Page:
Sufi dancers and a sphere on a homogenic Poisson grid background (Thanks RStudio)
The Poisson point process creates a random mathematical object – here the 6×6 color grid – and is named after a Frenchman who neither discovered or studied it. Go figure!
Happenstance! The conjunction of my passing by a morning glory a few days ago while working on this week’s randomized minimal surface. Math & Nature bring randomness to new levels of appreciation.
From marble to metal, organic to man-made, randomly-designed minimal surfaces expand and intertwine in strange and mysterious patterns.
When a random surface turns into musical notes.
The bottom musical score is also a random-chosen fraction of Mozart Wiegenlied #281
A strange flower popped up on the wall of my “virtual’ gallery this morning!
Actually, this one is made of several reshuffled, recursive iterations of the same randomized minimal surface.
Random romanticism? Mathematical waterlily? Mathematics and randomness are full of unsung treasures.
Random thought association – looking at this glowing quaste randomly reshuffled in front of a symmetrical and repetitive pattern made me think of a Moroccan hammam!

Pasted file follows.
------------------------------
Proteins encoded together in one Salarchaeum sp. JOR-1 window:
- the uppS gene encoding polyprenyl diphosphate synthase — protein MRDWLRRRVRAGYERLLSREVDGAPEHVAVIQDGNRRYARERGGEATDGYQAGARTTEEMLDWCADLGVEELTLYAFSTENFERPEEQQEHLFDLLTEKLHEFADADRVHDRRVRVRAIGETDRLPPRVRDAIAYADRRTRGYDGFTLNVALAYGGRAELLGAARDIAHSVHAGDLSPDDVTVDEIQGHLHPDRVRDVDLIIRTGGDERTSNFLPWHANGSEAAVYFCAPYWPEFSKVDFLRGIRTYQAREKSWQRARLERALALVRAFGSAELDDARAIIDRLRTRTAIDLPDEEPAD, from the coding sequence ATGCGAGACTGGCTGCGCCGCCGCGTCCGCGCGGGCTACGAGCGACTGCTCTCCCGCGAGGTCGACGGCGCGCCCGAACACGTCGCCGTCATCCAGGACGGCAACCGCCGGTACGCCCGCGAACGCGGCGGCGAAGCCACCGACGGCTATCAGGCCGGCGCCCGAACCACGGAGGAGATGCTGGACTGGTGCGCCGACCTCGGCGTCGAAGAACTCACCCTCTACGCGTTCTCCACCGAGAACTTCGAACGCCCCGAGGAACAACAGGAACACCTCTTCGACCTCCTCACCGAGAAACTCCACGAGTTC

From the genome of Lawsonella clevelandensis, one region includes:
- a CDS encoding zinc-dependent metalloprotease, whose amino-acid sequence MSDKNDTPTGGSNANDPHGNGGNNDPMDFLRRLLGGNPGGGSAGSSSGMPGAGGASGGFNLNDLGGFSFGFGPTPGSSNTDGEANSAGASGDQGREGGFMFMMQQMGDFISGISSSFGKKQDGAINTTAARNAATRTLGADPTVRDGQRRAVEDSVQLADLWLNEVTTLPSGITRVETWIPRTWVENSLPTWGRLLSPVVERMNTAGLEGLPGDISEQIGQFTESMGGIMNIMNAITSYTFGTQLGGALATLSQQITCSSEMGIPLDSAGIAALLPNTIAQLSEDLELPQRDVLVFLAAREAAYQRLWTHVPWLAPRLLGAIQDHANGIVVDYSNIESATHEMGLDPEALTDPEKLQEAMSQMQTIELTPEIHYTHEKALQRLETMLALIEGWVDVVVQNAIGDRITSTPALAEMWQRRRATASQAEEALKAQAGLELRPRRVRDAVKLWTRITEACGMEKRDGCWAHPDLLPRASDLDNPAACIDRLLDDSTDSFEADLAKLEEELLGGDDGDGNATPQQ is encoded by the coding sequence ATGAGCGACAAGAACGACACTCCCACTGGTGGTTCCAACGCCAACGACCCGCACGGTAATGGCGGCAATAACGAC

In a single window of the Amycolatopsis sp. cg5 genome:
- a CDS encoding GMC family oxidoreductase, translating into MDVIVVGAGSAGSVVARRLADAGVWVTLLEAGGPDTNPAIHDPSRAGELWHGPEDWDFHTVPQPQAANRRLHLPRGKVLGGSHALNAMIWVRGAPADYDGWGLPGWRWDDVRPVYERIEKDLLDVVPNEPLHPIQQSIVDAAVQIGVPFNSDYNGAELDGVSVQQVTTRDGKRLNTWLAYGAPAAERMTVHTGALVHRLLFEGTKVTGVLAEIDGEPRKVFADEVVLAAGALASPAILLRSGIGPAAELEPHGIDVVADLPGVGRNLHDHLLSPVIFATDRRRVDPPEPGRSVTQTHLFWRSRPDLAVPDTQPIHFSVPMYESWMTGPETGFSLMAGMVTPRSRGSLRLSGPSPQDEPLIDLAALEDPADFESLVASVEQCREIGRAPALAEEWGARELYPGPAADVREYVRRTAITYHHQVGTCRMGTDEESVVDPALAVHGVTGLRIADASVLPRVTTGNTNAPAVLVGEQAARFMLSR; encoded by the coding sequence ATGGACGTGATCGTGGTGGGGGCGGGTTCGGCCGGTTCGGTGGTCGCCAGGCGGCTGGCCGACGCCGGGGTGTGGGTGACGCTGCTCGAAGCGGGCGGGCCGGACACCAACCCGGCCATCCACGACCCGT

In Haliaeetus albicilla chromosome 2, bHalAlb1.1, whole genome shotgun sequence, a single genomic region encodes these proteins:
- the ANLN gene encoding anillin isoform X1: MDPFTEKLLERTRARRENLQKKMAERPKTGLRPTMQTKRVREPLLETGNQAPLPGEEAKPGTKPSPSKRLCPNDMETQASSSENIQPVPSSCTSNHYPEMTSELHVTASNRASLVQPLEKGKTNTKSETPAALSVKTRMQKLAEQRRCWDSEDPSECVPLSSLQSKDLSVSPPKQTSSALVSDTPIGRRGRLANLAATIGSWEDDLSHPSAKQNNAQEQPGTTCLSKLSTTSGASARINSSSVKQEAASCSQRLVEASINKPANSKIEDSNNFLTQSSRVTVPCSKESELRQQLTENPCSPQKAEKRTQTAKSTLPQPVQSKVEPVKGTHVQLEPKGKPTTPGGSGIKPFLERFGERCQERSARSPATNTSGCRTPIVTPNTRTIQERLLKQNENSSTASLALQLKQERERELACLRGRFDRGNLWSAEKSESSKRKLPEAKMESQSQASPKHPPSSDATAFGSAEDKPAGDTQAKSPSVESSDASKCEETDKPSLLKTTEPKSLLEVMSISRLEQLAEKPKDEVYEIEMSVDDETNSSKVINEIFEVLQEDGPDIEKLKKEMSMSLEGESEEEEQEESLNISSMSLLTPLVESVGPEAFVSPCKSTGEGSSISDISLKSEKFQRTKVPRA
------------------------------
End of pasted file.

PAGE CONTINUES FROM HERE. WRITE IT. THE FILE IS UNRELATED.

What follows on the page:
A quaste is this magical tassel-like shape mathematicians are mesmerized by. Its equation can be 3 lines long! The beautiful shape that came from randomly reshuffling the parameters reminds me of the copper Moroccan seem to be so fond of and that you can find in many of their ornate bathhouses.
Or maybe, I should call it digital tribute to Gerome or Delacroix?
A combination of Chmutov surfaces and parabolae equations randomly shuffled and rearranged together.
Why Pacific paradise? Maybe some random subconscious association, maybe the Tiki-like figures by the window? Randomness comes in many colors!
Of course this not a lady nor a rose.
This is what happen when you random SurfShuffle the parameters of a sphere. Inspiring! Thx Alejandro, algebraic geometry took me to places I didn’t know existed.
Do curves attract each other? Alejandro Baranek’s Surfer shuffle program that creates random algebraic surfaces seems to agree as all lines converge to create beautiful self-contained objects.
The law of attraction at work? I’ll call this one “The Kiss”. Reminds me of a Rodin sculpture somewhere.
Stochastic embedding! This image originated in a study of attractive forces exerted by springs. We may not know what attract these atoms to each other, we now know who they bind with and how they interact with each other.
For poets and scientists, from Shakespeare to Einstein, the laws of attraction continue to be a fascinating mystery to explore. It makes for an elegant firework bouquet too!
Thanks Tom Schaefer & Loren van der Maaten for your inspiring script.